Photo courtesy of The Week UK

Every year in November the mainstream media is dedicated to economists for the analysis of the budget for the year. Because many of these analyses, which use a variety of technical terms, are difficult to understand, the budget exists as an abstract concept beyond our ordinary lives. Similar to previous years, this year’s budget is also a document filled with rhetorical flourishes. The failure of the economic policies and strategies pursued by all previous governments for the last 73 years is well illustrated in this budget. Significantly, none of the budgets have paid attention to how they affect women who make up 52% ​​of the country’s population. This article attempts to understand the budget from a feminist point of view.

Several sections of the budget have been selected for this purpose. The first is the budgetary allocations made primarily for the Ministries. A significant feature of the 2022 budget is the total allocation of Rs. 525 billion for women and children’s affairs, health, agriculture, transport and labour sectors whereas Rs. 529 billion is allocated for the Ministry of Defence alone. More than Rs. 4 billion has been allocated for the Ministry of Defence than for all other sectors. Thirteen years after the end of the war, allocations to the Ministry of Defence have increased by 21% compared to the previous year while allocations for education, which has been in deep crisis for the past two years, have increased by only 1%. Unfortunately, allocations for the State Ministry of Women and Child Development, Pre-School and Primary Education, School Infrastructure and Education Services have dropped by 25% over the previous year. The allocation to the Ministry of Health has dropped by 4% and the allocation for Indigenous Medicine and Ayurveda has dropped by 14%, which is incomprehensible during a global pandemic.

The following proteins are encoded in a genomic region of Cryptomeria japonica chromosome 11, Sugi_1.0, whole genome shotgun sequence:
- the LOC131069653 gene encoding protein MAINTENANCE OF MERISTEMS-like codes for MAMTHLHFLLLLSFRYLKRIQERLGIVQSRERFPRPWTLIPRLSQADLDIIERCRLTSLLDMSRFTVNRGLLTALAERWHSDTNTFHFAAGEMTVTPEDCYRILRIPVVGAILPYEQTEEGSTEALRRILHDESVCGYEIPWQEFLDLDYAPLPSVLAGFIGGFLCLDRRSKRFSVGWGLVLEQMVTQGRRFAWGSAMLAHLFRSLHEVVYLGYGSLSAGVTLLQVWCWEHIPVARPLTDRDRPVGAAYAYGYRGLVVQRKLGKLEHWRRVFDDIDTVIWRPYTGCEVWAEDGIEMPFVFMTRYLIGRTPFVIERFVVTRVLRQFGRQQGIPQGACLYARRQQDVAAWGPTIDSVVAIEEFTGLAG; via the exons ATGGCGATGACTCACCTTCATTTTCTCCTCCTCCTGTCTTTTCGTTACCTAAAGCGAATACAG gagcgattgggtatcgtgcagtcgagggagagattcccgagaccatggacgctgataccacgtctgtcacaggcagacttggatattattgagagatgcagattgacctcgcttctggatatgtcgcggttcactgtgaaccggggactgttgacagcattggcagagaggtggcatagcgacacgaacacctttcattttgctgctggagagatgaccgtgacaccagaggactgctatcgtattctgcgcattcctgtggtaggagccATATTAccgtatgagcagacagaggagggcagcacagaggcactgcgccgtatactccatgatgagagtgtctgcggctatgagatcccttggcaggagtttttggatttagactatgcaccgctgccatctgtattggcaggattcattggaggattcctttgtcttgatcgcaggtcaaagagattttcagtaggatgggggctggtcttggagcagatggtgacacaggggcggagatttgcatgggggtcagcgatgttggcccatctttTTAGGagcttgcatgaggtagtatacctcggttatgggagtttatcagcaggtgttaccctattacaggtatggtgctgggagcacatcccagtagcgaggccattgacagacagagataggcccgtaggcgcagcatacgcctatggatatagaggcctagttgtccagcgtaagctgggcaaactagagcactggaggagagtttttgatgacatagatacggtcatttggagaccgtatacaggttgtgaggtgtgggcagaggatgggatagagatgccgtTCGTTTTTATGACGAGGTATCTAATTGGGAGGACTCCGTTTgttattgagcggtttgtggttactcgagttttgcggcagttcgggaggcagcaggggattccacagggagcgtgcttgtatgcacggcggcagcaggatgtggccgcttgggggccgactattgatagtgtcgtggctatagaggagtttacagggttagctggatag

It is no secret that the difference in these allocations is determined by the importance the government places on them within public policy. How do these emotionless numbers affect the lives of women? For example, the personal burden of education ultimately falls on the family. The burden falls on women when government spending on child care, the elderly, food production and all non-wage sectors is reduced. The lack of proper social security for children and the elderly is filled through the unpaid labour that women perform in the family. The disregard for this domestic labour as part of the national economy is, in fact, a fundamental principle for profit seeking in capitalist, particularly neo-liberal, economies. In reality this social reproduction labour is hidden from the national economy.

For example, according to calculations by the Department of Census and Statistics, the share of women in the labour market is 30% to 40%. Does this really reflect the work that women do?  No. This means that women do not exist in the so-called formal labour market. But the contribution of women to informal and domestic labour, as well as self-employment, agriculture and business at home, is not calculated to the national economic figures. Although the words gender mainstreaming, gender budgeting and women are flung around liberally during pre-budget discussions, in reality there is no understanding of women’s work, labour and the impact of the budget on women’s lives. This is true not just for politicians but also for the majority of economists pontificating on the budget.